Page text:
Later, I would be transferred to a different facility where I was told that they would order a Megabee specifically for me. However, the device ships from Belgium and there was a shipping delay. It took over two months for my device to arrive, so I was left without any advanced communication device for quite some time - I was stuck with the AEIOU letter board. When you think about it, having gone from being non-verbal to learning how to use this rare communication device, it felt like the world opened up to me again. Not having the Megabee for two months made me feel like I was back to square one.

Some caregivers knew how to use the AEIOU board, but some did not. One social worker in particular would come into my room, grab the letter board and take a pen to point to areas on the letter board. The problem was that he would point to the space between letters or at a cluster of letters and would go really fast, not giving me a chance to stick out my tongue for YES or specify the correct letter. By the time I could stick out my tongue for YES, he would already move to a different letter and then assume that I was signaling YES, but for the incorrect letter. It was very frustrating, I’m pretty sure I cried. He was going so fast, he would mistake my YES for NO, and vice versa. He was using this letter board in a very unclear way, making it impossible for me to communicate with him.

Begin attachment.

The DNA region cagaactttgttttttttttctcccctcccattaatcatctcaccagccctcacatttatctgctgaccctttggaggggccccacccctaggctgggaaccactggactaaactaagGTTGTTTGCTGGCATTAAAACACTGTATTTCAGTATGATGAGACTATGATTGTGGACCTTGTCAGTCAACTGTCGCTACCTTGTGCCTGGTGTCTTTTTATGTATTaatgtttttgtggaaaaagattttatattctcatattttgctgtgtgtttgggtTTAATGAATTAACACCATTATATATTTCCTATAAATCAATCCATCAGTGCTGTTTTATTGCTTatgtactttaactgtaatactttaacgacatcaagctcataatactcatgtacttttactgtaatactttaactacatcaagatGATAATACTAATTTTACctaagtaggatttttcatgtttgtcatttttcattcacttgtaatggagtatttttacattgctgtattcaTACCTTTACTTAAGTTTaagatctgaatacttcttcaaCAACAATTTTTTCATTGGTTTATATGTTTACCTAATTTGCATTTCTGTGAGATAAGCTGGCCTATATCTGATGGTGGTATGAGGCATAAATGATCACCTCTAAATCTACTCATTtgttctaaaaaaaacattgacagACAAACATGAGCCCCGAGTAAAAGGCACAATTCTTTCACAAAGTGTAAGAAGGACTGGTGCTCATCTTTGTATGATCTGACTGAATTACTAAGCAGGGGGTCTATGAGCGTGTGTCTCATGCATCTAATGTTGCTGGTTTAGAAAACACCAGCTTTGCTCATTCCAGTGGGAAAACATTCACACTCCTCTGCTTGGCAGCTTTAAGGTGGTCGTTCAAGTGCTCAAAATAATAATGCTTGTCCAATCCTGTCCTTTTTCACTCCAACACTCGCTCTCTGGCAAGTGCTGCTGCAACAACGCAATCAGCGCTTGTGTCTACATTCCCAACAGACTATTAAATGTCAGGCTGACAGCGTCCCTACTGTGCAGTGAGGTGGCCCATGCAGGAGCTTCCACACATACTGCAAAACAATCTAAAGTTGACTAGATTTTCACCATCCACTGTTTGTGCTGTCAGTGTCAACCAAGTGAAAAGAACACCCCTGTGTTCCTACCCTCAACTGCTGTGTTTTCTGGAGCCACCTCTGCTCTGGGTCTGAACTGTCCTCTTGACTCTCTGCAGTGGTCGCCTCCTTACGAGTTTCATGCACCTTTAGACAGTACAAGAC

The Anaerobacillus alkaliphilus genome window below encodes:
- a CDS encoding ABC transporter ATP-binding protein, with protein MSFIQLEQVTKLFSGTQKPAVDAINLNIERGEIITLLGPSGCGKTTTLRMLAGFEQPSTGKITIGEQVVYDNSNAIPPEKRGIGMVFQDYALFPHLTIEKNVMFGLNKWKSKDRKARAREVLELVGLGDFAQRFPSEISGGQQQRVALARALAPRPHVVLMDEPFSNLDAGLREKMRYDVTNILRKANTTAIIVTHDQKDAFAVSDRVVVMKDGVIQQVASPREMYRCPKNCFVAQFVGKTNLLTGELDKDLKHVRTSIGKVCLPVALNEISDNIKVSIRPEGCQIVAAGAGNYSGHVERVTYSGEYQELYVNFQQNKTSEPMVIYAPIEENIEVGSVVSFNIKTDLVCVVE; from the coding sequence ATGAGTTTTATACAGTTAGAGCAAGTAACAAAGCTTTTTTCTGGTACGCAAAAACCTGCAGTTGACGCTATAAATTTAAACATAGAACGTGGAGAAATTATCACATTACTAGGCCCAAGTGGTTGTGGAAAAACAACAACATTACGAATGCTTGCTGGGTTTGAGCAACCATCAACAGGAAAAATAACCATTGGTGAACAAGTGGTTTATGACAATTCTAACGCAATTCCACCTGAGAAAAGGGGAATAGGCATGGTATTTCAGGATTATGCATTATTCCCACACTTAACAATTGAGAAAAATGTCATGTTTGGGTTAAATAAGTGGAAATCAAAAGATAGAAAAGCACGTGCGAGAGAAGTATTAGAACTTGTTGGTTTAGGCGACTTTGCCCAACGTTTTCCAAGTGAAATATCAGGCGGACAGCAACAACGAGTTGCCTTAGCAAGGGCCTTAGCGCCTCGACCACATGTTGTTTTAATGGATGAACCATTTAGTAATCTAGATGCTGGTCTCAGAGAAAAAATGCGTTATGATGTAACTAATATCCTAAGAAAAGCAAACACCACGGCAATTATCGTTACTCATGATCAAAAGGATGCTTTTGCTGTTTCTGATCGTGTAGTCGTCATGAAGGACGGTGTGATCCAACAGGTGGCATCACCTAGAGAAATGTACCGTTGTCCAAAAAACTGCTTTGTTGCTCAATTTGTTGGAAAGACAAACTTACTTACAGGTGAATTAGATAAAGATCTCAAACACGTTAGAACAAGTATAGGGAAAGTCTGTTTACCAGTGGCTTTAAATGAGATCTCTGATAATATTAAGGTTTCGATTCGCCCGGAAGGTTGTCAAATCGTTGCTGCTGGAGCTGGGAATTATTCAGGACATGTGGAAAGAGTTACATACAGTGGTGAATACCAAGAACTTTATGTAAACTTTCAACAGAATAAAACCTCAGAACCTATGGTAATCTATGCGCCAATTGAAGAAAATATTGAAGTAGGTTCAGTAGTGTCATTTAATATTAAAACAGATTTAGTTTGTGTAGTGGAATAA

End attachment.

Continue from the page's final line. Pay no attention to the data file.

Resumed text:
I thought to myself, “What the fuck, I am brain damaged but this guy is being a moron.” I was trying to tell him really important, time sensitive information about the direction of my care and my life. For example, I was extremely worried about missing my taxes while I was comatose and on hospice for over a year. I was trying to communicate my wish for someone to contact the IRS and explain what’s going on with me. Because he couldn’t use a letter board, I couldn’t even get him to understand the simple letters IRS, he interpreted it as ETZ, somehow. He had this blank expression on his face. Nothing got accomplished during all my correspondence with him. Later, when my Megabee finally arrived, my speech therapist who was experienced with the Megabee would translate for me and explain to the social worker how to use this device to communicate with me. I thought to myself, "If this guy can’t use a simple letter board, there’s no fucking way he’ll be able to use the Megabee." Even after a lesson from the speech therapist, he still wouldn’t use it properly. Epic fail! I think about the twenty other non-verbal people in the hospital that he interacted with, and most likely dismissed their wishes and requests, as he did with me. Imagine all the misunderstandings, all the frustrations.